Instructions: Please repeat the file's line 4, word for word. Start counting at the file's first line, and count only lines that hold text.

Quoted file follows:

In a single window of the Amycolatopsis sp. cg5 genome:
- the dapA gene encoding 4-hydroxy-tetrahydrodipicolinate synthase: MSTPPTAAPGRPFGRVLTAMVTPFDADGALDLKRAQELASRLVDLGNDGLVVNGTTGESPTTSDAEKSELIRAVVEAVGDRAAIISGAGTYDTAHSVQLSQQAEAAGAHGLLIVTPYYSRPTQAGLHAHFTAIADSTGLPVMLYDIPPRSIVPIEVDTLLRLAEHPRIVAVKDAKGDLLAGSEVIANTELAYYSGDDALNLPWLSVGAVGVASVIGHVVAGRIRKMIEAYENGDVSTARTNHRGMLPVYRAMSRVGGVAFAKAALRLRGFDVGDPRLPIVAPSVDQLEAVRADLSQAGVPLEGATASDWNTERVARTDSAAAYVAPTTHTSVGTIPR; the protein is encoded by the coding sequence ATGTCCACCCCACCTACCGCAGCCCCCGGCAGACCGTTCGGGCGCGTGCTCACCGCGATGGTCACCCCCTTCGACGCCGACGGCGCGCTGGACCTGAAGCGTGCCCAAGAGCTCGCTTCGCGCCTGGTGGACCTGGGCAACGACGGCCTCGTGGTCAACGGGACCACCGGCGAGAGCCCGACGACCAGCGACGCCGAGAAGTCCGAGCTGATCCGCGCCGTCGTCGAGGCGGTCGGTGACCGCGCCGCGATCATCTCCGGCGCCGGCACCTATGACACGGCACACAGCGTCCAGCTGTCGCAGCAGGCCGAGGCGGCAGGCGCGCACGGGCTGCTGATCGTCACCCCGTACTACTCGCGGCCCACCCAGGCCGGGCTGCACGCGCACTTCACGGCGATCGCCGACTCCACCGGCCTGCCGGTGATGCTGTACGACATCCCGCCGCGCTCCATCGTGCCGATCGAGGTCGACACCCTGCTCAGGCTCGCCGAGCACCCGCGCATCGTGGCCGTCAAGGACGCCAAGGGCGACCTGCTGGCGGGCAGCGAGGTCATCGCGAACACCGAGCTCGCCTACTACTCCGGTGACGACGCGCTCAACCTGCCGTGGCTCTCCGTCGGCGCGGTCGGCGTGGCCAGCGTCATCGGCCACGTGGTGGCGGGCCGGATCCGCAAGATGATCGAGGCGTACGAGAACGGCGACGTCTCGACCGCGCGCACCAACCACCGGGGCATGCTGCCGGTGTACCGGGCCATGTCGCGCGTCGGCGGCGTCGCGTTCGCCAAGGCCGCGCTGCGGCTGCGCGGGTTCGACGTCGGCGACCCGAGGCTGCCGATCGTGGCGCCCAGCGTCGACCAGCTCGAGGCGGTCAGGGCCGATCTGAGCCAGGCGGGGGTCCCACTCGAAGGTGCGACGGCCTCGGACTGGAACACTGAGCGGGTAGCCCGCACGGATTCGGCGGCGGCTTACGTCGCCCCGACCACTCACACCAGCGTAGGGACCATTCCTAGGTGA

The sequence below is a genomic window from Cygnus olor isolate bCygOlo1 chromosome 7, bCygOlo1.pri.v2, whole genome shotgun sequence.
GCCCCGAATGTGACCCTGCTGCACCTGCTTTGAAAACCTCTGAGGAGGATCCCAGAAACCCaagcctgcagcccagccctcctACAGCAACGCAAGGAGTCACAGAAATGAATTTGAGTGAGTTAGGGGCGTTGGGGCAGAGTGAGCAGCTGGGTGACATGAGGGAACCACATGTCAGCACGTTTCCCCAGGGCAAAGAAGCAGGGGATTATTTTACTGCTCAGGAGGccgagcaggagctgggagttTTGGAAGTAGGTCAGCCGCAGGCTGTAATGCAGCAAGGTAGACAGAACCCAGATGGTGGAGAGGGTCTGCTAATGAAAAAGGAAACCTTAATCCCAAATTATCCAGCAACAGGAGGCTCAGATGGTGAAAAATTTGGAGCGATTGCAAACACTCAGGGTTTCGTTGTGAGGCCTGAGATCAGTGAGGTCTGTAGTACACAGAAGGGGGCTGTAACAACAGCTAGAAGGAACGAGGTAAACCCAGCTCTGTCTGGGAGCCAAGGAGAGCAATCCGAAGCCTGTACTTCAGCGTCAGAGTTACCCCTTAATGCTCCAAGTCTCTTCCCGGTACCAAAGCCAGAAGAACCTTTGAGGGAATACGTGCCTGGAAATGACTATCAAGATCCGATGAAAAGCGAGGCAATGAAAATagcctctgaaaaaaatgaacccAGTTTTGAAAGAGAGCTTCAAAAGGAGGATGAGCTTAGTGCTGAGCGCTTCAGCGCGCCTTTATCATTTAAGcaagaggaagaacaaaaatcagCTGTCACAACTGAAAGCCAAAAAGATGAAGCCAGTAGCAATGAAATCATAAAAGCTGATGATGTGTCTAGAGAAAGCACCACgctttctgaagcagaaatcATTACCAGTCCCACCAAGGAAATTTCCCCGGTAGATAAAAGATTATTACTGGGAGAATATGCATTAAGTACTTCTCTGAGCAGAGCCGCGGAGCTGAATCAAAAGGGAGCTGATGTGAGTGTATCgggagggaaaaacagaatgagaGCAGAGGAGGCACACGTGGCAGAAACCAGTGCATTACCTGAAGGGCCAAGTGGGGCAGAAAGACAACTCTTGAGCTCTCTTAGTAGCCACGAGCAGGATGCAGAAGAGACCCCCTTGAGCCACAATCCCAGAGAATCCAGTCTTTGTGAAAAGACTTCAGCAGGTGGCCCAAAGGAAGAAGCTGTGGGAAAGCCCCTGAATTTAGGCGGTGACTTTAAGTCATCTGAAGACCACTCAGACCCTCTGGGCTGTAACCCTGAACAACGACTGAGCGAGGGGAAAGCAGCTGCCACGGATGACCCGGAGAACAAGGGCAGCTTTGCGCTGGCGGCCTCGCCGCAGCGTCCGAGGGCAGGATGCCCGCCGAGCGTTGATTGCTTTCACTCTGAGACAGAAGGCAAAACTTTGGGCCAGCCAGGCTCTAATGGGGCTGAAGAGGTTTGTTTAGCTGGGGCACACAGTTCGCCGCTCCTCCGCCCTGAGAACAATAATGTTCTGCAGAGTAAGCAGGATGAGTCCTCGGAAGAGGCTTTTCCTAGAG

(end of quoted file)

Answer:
GCCCCGAATGTGACCCTGCTGCACCTGCTTTGAAAACCTCTGAGGAGGATCCCAGAAACCCaagcctgcagcccagccctcctACAGCAACGCAAGGAGTCACAGAAATGAATTTGAGTGAGTTAGGGGCGTTGGGGCAGAGTGAGCAGCTGGGTGACATGAGGGAACCACATGTCAGCACGTTTCCCCAGGGCAAAGAAGCAGGGGATTATTTTACTGCTCAGGAGGccgagcaggagctgggagttTTGGAAGTAGGTCAGCCGCAGGCTGTAATGCAGCAAGGTAGACAGAACCCAGATGGTGGAGAGGGTCTGCTAATGAAAAAGGAAACCTTAATCCCAAATTATCCAGCAACAGGAGGCTCAGATGGTGAAAAATTTGGAGCGATTGCAAACACTCAGGGTTTCGTTGTGAGGCCTGAGATCAGTGAGGTCTGTAGTACACAGAAGGGGGCTGTAACAACAGCTAGAAGGAACGAGGTAAACCCAGCTCTGTCTGGGAGCCAAGGAGAGCAATCCGAAGCCTGTACTTCAGCGTCAGAGTTACCCCTTAATGCTCCAAGTCTCTTCCCGGTACCAAAGCCAGAAGAACCTTTGAGGGAATACGTGCCTGGAAATGACTATCAAGATCCGATGAAAAGCGAGGCAATGAAAATagcctctgaaaaaaatgaacccAGTTTTGAAAGAGAGCTTCAAAAGGAGGATGAGCTTAGTGCTGAGCGCTTCAGCGCGCCTTTATCATTTAAGcaagaggaagaacaaaaatcagCTGTCACAACTGAAAGCCAAAAAGATGAAGCCAGTAGCAATGAAATCATAAAAGCTGATGATGTGTCTAGAGAAAGCACCACgctttctgaagcagaaatcATTACCAGTCCCACCAAGGAAATTTCCCCGGTAGATAAAAGATTATTACTGGGAGAATATGCATTAAGTACTTCTCTGAGCAGAGCCGCGGAGCTGAATCAAAAGGGAGCTGATGTGAGTGTATCgggagggaaaaacagaatgagaGCAGAGGAGGCACACGTGGCAGAAACCAGTGCATTACCTGAAGGGCCAAGTGGGGCAGAAAGACAACTCTTGAGCTCTCTTAGTAGCCACGAGCAGGATGCAGAAGAGACCCCCTTGAGCCACAATCCCAGAGAATCCAGTCTTTGTGAAAAGACTTCAGCAGGTGGCCCAAAGGAAGAAGCTGTGGGAAAGCCCCTGAATTTAGGCGGTGACTTTAAGTCATCTGAAGACCACTCAGACCCTCTGGGCTGTAACCCTGAACAACGACTGAGCGAGGGGAAAGCAGCTGCCACGGATGACCCGGAGAACAAGGGCAGCTTTGCGCTGGCGGCCTCGCCGCAGCGTCCGAGGGCAGGATGCCCGCCGAGCGTTGATTGCTTTCACTCTGAGACAGAAGGCAAAACTTTGGGCCAGCCAGGCTCTAATGGGGCTGAAGAGGTTTGTTTAGCTGGGGCACACAGTTCGCCGCTCCTCCGCCCTGAGAACAATAATGTTCTGCAGAGTAAGCAGGATGAGTCCTCGGAAGAGGCTTTTCCTAGAG